Competition for a spot in the Guinness Book of World Records is fierce, particularly when those in the running are powered by ever-changing and advancing technology.
But if humans want to compete for the best time in solving a Rubik’s Cube, they’ll have to finish the classic puzzle in less than 0.637 seconds.
The Sub 1, a robot developed by German engineer Albert Beer of Infineon, first broke the Guinness World Record for solving a Rubik’s Cube in 0.887 seconds last January. But as of November, the latest model known as the Sub 1 Reloaded trimmed that time by around a quarter, finishing the puzzle in 0.637 seconds at the Electronica trade fair in Munich.
The time was first reported late last year and confirmed last week after record keepers examined the device to determine it adhered to all standards for competition.
Setting that pace required the robot to use six mechanical arms, unscrambling and sorting the colored squares into uniform, solid sides in just 21 moves. A video released by Guinness Friday shows the circular robot holding the unsolved cube in its center, a tiny robotic arm positioned on the middle square of each of the cube’s six sides.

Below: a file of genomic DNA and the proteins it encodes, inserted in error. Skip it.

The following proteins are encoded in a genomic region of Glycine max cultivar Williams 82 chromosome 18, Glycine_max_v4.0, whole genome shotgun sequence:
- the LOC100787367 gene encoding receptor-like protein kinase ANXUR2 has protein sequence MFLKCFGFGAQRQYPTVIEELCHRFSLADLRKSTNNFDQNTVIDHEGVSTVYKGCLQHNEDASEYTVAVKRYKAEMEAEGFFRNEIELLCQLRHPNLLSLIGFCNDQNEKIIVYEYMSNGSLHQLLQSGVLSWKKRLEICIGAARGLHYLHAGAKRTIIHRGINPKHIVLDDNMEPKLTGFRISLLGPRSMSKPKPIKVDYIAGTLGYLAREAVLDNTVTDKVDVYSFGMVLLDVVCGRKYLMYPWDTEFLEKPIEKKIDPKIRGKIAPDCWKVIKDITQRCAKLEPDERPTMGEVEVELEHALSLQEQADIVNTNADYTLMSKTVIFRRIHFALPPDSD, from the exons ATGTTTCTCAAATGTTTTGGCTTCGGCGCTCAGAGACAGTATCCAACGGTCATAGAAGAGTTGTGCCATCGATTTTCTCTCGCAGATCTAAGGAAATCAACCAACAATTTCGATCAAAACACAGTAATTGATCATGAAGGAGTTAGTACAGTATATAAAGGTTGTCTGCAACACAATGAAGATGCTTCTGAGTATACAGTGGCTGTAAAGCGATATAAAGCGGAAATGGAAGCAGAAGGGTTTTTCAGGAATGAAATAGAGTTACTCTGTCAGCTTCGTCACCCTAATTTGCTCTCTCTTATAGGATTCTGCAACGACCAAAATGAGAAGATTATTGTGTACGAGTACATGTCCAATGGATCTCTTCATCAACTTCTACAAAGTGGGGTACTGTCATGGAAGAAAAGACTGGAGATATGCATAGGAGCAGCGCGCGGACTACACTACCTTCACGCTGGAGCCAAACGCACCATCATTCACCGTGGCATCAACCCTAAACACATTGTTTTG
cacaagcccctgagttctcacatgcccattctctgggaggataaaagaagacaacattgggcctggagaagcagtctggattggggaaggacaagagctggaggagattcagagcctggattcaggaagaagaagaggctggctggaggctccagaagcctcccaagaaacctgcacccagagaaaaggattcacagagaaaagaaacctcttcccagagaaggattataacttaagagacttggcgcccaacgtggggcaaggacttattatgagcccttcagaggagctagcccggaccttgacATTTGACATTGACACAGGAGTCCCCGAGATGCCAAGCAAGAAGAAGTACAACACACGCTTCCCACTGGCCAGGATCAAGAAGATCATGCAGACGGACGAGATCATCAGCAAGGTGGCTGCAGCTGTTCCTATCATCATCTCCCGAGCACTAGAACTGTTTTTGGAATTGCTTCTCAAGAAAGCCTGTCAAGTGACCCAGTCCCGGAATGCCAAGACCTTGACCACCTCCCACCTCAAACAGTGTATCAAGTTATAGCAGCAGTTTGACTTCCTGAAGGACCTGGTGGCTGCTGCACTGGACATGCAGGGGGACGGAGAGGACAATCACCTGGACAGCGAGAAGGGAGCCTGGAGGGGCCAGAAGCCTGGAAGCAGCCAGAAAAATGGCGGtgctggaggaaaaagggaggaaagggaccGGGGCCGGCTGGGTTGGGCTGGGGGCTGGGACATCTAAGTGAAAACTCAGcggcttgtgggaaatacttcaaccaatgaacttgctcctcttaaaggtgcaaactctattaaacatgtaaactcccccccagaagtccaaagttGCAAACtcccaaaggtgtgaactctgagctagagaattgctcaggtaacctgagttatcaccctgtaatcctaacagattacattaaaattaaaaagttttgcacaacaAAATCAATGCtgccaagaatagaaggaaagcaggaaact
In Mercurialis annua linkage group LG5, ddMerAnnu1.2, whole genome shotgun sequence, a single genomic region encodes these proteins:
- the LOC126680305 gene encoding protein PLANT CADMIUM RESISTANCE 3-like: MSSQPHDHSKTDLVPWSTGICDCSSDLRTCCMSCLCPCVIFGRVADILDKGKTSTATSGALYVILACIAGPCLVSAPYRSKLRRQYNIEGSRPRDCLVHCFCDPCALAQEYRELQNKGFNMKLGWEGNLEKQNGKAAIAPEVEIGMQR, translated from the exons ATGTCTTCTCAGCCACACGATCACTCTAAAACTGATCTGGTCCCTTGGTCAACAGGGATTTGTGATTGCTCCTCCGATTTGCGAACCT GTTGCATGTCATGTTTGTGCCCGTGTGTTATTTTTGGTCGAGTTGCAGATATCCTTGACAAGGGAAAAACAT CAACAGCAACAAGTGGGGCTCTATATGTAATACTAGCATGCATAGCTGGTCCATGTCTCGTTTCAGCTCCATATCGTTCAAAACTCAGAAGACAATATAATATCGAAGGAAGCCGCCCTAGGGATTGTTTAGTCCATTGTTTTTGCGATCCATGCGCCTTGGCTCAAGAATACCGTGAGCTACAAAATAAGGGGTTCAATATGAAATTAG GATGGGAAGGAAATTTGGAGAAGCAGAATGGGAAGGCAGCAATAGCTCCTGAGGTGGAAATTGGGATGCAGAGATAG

Sub 1 reads two pictures of the scrambled patterns on the cube and quickly identifies the color on each square. It then uses a two-phase algorithm to find the solution and quickly maneuvers the pieces.
Engineers' first successful forays into Rubik’s Cube-solving robotics took off in the 1980s. In 1983, the best bot, named Cubot, could solve the puzzle in about two or three minutes.
While that’s still much faster than the average human’s work, the world’s best solvers could complete the puzzle in around 30 seconds at the time, a feat out of reach of those first prototypes.
Computers have advanced their abilities immensely, but so have humans. Kentucky teenager Lucas Etter set a new official record in 2015 for solving the cube by hand with a time of 4.904 seconds. A video shows another man solving the puzzle in around 4.74 seconds the following year.
Still, it’s hard to imagine people will ever surpass the robots' records, as 10 clumsy human fingers are no match for Sub 1’s six nimble metal arms.
While the stunt is impressive in its own right, engineers note that that the technology has broader implications, showing how effectively computers solve puzzles and problems.
Such developments could even play a role in bolstering automated driving technologies, showing how computers can act much more quickly than humans to react.
"We used this as a metaphor to show how digital systems are constructed," an Infineon spokesman, Gregor Rodehueser, told BBC last fall. "We want to show that problems can be solved much more efficiently using microelectronics.This is also the case when it comes to automated driving, where you have to have very low latencies and absolutely reliable and quick technologies."